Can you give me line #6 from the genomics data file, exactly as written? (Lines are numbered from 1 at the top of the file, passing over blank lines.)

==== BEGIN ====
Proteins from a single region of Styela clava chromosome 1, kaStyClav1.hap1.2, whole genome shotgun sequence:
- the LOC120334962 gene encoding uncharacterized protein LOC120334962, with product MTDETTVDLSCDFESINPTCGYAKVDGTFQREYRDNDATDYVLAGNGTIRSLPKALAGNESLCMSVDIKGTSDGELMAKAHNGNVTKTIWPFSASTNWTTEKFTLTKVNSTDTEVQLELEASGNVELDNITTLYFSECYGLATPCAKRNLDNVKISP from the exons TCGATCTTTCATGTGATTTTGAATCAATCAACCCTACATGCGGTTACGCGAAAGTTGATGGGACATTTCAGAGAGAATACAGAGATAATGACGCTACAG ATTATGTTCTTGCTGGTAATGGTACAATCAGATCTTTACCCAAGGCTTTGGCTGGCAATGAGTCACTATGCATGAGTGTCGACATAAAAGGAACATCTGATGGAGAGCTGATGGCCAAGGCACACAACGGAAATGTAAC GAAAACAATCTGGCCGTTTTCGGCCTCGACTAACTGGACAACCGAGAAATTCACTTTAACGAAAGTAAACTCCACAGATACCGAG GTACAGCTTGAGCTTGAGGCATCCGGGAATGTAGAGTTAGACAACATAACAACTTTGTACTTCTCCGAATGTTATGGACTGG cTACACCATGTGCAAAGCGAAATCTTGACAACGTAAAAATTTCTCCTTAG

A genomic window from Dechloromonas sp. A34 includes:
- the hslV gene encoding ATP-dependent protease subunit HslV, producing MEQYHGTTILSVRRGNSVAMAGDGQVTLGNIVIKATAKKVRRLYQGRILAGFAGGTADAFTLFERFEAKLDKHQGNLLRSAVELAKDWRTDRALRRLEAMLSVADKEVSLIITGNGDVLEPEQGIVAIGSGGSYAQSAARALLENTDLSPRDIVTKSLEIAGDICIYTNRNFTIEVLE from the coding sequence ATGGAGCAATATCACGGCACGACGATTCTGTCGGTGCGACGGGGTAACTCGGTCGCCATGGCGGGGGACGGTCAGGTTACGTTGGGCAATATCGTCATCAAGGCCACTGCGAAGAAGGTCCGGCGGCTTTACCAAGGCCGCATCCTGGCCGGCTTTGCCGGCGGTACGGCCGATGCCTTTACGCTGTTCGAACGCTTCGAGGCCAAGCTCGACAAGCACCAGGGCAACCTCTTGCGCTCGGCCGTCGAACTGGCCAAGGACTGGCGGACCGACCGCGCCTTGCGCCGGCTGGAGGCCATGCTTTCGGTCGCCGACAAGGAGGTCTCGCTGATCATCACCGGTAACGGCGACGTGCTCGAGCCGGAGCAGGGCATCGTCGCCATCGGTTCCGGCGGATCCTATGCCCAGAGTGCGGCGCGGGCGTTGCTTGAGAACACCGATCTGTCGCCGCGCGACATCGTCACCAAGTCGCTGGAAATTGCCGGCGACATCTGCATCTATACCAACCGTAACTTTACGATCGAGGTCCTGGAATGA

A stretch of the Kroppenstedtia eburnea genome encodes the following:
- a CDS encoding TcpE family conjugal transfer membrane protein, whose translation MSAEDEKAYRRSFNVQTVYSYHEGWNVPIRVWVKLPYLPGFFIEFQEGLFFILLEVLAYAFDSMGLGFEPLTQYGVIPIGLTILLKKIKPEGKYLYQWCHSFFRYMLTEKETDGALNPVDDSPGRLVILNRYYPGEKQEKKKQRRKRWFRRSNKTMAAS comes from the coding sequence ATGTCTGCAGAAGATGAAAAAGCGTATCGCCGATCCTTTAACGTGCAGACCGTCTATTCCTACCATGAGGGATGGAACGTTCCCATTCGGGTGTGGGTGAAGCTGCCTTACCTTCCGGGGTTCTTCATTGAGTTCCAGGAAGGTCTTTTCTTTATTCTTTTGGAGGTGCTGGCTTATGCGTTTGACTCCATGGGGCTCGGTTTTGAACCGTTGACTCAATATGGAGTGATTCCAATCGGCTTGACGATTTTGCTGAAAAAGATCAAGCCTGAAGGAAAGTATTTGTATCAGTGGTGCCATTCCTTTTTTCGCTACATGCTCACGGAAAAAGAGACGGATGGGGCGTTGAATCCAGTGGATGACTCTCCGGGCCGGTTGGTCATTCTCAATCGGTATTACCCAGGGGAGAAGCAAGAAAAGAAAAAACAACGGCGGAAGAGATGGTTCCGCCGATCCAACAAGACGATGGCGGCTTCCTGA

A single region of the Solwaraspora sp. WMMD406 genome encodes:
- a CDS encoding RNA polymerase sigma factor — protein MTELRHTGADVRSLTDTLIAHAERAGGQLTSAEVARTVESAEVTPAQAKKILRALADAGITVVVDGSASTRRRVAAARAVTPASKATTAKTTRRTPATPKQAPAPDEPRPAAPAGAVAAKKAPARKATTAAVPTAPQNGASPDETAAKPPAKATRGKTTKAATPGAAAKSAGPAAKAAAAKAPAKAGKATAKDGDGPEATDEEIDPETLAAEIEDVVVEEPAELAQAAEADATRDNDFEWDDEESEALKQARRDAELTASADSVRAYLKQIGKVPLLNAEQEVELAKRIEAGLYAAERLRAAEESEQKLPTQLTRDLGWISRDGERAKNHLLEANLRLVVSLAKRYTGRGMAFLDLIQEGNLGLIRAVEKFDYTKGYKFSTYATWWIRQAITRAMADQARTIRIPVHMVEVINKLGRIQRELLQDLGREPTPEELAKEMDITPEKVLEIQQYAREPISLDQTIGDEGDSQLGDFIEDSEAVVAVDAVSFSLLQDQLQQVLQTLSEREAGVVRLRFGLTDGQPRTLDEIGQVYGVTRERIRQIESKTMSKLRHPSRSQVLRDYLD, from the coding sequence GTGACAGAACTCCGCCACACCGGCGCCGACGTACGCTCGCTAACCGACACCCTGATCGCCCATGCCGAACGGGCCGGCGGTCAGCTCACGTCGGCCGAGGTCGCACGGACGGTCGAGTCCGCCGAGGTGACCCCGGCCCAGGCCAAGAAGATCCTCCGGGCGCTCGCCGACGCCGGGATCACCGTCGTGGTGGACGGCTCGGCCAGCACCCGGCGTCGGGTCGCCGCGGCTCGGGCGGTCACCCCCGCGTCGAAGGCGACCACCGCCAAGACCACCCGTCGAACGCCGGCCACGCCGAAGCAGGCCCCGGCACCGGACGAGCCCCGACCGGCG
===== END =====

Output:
- a CDS encoding TcpE family conjugal transfer membrane protein, whose translation MSAEDEKAYRRSFNVQTVYSYHEGWNVPIRVWVKLPYLPGFFIEFQEGLFFILLEVLAYAFDSMGLGFEPLTQYGVIPIGLTILLKKIKPEGKYLYQWCHSFFRYMLTEKETDGALNPVDDSPGRLVILNRYYPGEKQEKKKQRRKRWFRRSNKTMAAS comes from the coding sequence ATGTCTGCAGAAGATGAAAAAGCGTATCGCCGATCCTTTAACGTGCAGACCGTCTATTCCTACCATGAGGGATGGAACGTTCCCATTCGGGTGTGGGTGAAGCTGCCTTACCTTCCGGGGTTCTTCATTGAGTTCCAGGAAGGTCTTTTCTTTATTCTTTTGGAGGTGCTGGCTTATGCGTTTGACTCCATGGGGCTCGGTTTTGAACCGTTGACTCAATATGGAGTGATTCCAATCGGCTTGACGATTTTGCTGAAAAAGATCAAGCCTGAAGGAAAGTATTTGTATCAGTGGTGCCATTCCTTTTTTCGCTACATGCTCACGGAAAAAGAGACGGATGGGGCGTTGAATCCAGTGGATGACTCTCCGGGCCGGTTGGTCATTCTCAATCGGTATTACCCAGGGGAGAAGCAAGAAAAGAAAAAACAACGGCGGAAGAGATGGTTCCGCCGATCCAACAAGACGATGGCGGCTTCCTGA